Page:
4. Build rapport with your instructors by keeping a good attitude, demonstrating your excitement, and by asking questions. Some students act as if they are attending against their will, which might actually be the case (for some teens). This is a serious downer, but the Hippo cars had a blast and got to be way more aggressive during training. Why? Because we keep a positive attitude, had fun, and developed rapport with our instructors. This rapport eventually resulted in the opportunity to take the Ford Police Interceptor out to the skidpad (with the instructor as co-pilot) for some impromptu drifting lessons. You can NOT put a price on that much fun (or experience)! Additionally, we were able to run the cars hard. John’s car (he wasn’t driving) drove so deep into the final corner that it pulled multiple 360s and skidded off the track and into the rocks. I know, because my car helped pulled their car out of the rocks..

5. With regards to making corrections in the skid pad, my instructor “Chris” suggested that you try to react like Jet Li (turning into the skid as quickly as possible) but correct any counter-weight shifting like Mr. Miyagi (smoothly). This may seem ridiculous, but it is quite easier to remember Li, Miyagi; then, “countersteer – pause – make the recovery.”

6. Send your insurance company your diploma and get a discount on your coverage!

7. For those parents who “accompanied” their kids to school, but did not attend the class with them: I think you missed an opportunity to either bond or build commonalities between you and your teenager. My only hope is that those parents did not think that they were too good for the course, because I would LOVE to see them drive around the final “obstacle” course. Parents, you will have a blast and more than enough to talk around the kitchen table when conversations get stale.

8. In the morning (before class), volunteer to take a ride along with the instructor to gain familiarity with the track. I was surprised by how many teenagers just wanted to sit and mope around the classroom. ts sad to see kids who would rather drive around a “virtual” track on their iPhone than do it in real life. Plus, it pisses me off to think of myself as “old.”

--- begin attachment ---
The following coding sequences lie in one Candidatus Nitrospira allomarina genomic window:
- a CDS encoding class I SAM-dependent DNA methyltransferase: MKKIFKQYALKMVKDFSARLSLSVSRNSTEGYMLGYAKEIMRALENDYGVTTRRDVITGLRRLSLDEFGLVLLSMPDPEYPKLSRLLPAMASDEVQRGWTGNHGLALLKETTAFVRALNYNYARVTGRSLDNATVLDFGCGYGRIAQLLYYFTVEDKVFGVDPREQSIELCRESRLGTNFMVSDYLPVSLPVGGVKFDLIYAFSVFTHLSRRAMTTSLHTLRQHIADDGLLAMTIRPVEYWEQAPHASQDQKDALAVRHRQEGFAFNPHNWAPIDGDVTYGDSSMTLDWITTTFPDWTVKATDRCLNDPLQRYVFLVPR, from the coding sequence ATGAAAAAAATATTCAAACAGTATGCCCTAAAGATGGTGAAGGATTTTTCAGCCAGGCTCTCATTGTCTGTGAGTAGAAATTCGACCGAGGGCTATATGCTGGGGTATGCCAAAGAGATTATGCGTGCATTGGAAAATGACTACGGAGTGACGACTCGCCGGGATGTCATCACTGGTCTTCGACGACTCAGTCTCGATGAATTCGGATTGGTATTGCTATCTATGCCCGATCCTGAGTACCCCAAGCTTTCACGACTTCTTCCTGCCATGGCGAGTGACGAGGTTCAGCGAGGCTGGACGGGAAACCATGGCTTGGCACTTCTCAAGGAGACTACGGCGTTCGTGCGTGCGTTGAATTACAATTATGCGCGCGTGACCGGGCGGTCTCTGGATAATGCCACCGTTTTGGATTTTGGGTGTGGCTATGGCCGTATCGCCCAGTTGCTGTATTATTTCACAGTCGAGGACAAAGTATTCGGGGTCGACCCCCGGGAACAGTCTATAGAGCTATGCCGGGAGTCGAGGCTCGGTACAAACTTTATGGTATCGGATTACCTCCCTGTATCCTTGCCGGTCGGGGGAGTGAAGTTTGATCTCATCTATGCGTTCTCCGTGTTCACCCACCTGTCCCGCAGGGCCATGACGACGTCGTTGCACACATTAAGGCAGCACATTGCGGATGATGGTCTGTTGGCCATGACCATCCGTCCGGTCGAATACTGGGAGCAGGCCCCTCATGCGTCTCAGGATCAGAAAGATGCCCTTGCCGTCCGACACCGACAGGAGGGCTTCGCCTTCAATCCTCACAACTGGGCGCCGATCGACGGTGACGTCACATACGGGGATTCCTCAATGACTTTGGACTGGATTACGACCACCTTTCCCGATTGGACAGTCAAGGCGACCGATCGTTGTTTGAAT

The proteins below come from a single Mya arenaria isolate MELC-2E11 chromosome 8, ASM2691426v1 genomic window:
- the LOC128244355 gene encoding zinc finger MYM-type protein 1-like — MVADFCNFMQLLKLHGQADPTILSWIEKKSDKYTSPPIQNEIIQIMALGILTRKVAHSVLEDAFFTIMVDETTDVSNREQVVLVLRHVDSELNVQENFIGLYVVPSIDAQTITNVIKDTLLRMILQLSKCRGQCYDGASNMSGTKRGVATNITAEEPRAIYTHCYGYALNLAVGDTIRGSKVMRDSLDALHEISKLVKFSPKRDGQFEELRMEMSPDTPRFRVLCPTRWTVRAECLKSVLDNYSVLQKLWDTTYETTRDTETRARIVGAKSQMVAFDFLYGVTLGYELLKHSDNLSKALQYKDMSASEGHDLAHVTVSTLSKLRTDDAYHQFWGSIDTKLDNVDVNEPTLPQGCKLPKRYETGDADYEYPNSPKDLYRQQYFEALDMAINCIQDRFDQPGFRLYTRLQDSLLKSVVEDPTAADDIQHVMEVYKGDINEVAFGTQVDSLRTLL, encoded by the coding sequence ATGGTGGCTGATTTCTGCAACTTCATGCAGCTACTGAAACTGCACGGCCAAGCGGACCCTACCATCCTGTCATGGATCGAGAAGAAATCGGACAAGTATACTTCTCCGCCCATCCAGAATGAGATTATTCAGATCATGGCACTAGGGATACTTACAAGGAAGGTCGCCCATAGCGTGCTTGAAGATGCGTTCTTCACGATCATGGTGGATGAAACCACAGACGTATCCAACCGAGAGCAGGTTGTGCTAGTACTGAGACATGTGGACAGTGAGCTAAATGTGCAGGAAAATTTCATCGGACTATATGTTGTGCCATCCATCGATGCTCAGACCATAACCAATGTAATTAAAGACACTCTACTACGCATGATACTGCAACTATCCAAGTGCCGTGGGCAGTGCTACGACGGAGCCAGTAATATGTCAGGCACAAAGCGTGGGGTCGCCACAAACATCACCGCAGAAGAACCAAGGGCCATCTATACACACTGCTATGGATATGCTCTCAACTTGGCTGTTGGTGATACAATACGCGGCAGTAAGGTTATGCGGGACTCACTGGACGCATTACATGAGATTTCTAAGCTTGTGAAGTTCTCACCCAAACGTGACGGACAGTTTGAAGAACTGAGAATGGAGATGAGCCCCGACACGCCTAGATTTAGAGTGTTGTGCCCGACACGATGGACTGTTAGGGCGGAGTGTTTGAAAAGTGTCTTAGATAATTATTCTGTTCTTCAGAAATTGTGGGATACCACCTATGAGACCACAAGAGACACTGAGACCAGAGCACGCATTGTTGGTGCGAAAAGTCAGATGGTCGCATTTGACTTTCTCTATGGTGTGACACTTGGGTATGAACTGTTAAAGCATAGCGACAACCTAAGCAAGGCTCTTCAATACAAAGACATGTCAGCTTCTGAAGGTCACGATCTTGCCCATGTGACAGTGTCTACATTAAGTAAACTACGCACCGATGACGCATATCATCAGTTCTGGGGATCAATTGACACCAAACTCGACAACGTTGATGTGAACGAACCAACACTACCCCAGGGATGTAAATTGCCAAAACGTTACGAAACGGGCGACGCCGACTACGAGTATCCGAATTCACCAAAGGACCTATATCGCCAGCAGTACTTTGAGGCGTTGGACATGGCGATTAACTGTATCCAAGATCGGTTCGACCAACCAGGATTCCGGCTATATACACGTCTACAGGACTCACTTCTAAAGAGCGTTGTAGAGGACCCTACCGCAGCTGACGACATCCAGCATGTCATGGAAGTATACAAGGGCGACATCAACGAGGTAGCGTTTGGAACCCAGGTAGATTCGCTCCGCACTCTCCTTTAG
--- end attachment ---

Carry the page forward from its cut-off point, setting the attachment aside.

9. Take it seriously. One student during their test went off track and into the tire wall, because they went too deep into the corner. I encountered similar oversteer, but was able to relieve a bit of steering and move on to the obstacle. Their over driving the car resulted in an EMT visit; although, I don’t think anyone was seriously injured. This is why you sign waivers.

Was the trip worth it?
What were the end results? Well, there were quite a few takeaways from this trip/class:

  • We worked on late braking and accelerating upon exit of the turn. “Don’t pull the trigger until you see the target!”
  • I really liked BSR’s addressing of both positive focal points (what you SHOULD look at) and negative ones (what you should NOT look at).
  • Chris took some time to show me the racing line around Summit Point. Upon our return home, I dropped my iRacing time at Summit Point by a 1/10th by using the actual line that my BSR instructor taught us. As I have only driven a few laps, I’m sure the time will begin to fall once I’m rested from the drive. Regardless of the time spent on iRacing upon my return, the amount of deviation that exists between the simulation’s recommended line versus the actual racing line is quire noticeable.
  • More noticeably, my girlfriend really improved her vehicle handling skills and even dropped her iRacing time by 9 seconds after just a few laps! That was all the validation I needed. Haha.
  • The impromptu drifting lesson were a big help and enough to get me into trouble. ;-)
  • As an unexpected bonus, the drive to West Virginia afforded us an opportunity to field test the Escort Redline radar/laser detector. Although its price tag can put a bit of hurting on your wallet, its performance is well worth it.  I can attest to its range, but will not speak highly as to the quality of its so-called mounting bracket. I strongly advise new purchasers to spend a few bucks and opt for a more durable mount. You might as well use chewing gun if you drive hard. Otherwise, we had no issues with its performance during the past 26 hours of Interstate driving; however, we did NOT run into any instant-on radar or even laser speed traps. However, we did receive a lot of K, X, and a few Ka hits during our travels.

Overall, you will be very hard pressed to find instruction of this caliber for only $345 each. The one-on-one (unofficial) drifting lesson and skid pad time was worth that much. As this was my second time attending the course (the first in 2008), I must admit that it was even better the second time around. The curriculum has matured. The changes  include adding reverse driving (around four cones – followed by parking) to their curriculum and some improvements to their slide deck. For the less speedy (e.g., parents), this class will teach your kids how to properly stop a car in an emergency (both in ABS and if it fails to activate), perform off-road recovery, and how to swerve from hitting a (…insert mobile/stationary object here…).